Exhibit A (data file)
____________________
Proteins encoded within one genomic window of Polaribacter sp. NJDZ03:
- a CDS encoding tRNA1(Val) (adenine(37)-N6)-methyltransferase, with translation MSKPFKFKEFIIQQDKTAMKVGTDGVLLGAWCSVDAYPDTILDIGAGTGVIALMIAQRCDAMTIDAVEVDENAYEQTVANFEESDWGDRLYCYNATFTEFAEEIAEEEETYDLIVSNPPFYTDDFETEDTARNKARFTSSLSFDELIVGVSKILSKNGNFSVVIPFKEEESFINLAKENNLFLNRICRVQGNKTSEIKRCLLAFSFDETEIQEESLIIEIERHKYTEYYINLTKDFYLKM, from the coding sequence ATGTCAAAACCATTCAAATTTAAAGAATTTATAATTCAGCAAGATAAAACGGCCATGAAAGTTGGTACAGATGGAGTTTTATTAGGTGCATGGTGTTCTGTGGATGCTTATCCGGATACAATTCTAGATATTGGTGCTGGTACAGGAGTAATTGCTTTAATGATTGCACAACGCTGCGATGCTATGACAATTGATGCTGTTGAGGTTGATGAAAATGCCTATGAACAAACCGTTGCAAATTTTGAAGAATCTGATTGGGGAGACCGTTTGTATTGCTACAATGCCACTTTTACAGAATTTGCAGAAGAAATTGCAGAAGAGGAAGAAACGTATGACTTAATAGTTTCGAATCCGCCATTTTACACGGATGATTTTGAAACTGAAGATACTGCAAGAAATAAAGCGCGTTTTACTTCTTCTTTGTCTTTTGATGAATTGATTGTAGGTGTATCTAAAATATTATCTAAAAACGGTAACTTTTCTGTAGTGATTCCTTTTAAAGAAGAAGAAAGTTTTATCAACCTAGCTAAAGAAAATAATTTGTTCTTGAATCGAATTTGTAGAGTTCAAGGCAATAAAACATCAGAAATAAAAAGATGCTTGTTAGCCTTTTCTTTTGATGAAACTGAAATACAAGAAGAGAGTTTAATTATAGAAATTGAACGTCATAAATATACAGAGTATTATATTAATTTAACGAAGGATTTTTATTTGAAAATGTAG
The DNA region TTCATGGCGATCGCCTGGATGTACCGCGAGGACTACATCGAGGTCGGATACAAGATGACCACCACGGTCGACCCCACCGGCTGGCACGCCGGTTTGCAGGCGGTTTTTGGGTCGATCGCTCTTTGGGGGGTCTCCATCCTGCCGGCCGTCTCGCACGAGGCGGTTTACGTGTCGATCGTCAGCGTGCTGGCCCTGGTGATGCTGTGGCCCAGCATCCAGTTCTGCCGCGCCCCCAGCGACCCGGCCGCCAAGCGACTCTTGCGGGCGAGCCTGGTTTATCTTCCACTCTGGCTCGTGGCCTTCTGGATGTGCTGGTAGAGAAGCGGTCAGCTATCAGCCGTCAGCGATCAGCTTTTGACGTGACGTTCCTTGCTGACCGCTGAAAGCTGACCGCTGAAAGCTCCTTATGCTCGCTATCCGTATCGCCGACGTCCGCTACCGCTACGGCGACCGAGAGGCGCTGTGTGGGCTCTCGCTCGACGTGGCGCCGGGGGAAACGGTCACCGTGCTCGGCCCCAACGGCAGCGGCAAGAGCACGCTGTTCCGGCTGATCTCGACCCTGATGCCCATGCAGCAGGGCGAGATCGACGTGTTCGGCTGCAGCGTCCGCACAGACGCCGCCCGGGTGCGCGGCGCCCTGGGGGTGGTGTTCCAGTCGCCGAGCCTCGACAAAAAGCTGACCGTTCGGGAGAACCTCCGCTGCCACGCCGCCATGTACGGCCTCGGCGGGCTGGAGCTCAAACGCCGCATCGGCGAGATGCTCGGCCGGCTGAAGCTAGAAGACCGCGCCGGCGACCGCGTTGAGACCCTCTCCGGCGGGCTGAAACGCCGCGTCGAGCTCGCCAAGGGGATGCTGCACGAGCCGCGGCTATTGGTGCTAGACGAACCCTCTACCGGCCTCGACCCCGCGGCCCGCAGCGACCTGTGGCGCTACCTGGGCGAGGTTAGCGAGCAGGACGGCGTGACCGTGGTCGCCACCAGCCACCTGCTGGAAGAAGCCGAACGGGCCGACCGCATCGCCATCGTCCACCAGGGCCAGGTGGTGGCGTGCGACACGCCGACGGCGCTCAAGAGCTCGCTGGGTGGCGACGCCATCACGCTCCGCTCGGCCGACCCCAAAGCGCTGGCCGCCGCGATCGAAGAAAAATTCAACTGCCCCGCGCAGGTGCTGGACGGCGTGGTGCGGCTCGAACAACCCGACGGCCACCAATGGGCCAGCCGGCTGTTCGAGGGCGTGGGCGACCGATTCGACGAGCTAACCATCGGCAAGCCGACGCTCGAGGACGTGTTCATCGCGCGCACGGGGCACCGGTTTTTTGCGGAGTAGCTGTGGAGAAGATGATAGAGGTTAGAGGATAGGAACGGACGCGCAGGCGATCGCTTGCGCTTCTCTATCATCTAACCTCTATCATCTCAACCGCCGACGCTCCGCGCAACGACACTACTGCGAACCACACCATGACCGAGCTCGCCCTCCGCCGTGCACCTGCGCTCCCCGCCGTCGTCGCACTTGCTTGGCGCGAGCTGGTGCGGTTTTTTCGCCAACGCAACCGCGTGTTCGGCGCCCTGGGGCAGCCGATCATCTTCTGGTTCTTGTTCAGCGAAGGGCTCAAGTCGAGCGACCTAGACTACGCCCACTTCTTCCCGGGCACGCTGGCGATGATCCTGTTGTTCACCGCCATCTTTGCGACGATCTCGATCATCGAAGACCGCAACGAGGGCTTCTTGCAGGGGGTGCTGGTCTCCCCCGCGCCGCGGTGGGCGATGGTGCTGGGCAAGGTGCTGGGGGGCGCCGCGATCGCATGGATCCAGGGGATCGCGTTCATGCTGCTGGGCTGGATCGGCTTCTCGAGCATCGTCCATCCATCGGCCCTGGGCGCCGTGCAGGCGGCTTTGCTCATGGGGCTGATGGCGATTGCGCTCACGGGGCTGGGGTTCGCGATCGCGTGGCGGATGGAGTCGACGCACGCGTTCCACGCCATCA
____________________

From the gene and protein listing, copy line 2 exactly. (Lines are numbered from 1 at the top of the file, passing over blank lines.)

- a CDS encoding tRNA1(Val) (adenine(37)-N6)-methyltransferase, with translation MSKPFKFKEFIIQQDKTAMKVGTDGVLLGAWCSVDAYPDTILDIGAGTGVIALMIAQRCDAMTIDAVEVDENAYEQTVANFEESDWGDRLYCYNATFTEFAEEIAEEEETYDLIVSNPPFYTDDFETEDTARNKARFTSSLSFDELIVGVSKILSKNGNFSVVIPFKEEESFINLAKENNLFLNRICRVQGNKTSEIKRCLLAFSFDETEIQEESLIIEIERHKYTEYYINLTKDFYLKM, from the coding sequence ATGTCAAAACCATTCAAATTTAAAGAATTTATAATTCAGCAAGATAAAACGGCCATGAAAGTTGGTACAGATGGAGTTTTATTAGGTGCATGGTGTTCTGTGGATGCTTATCCGGATACAATTCTAGATATTGGTGCTGGTACAGGAGTAATTGCTTTAATGATTGCACAACGCTGCGATGCTATGACAATTGATGCTGTTGAGGTTGATGAAAATGCCTATGAACAAACCGTTGCAAATTTTGAAGAATCTGATTGGGGAGACCGTTTGTATTGCTACAATGCCACTTTTACAGAATTTGCAGAAGAAATTGCAGAAGAGGAAGAAACGTATGACTTAATAGTTTCGAATCCGCCATTTTACACGGATGATTTTGAAACTGAAGATACTGCAAGAAATAAAGCGCGTTTTACTTCTTCTTTGTCTTTTGATGAATTGATTGTAGGTGTATCTAAAATATTATCTAAAAACGGTAACTTTTCTGTAGTGATTCCTTTTAAAGAAGAAGAAAGTTTTATCAACCTAGCTAAAGAAAATAATTTGTTCTTGAATCGAATTTGTAGAGTTCAAGGCAATAAAACATCAGAAATAAAAAGATGCTTGTTAGCCTTTTCTTTTGATGAAACTGAAATACAAGAAGAGAGTTTAATTATAGAAATTGAACGTCATAAATATACAGAGTATTATATTAATTTAACGAAGGATTTTTATTTGAAAATGTAG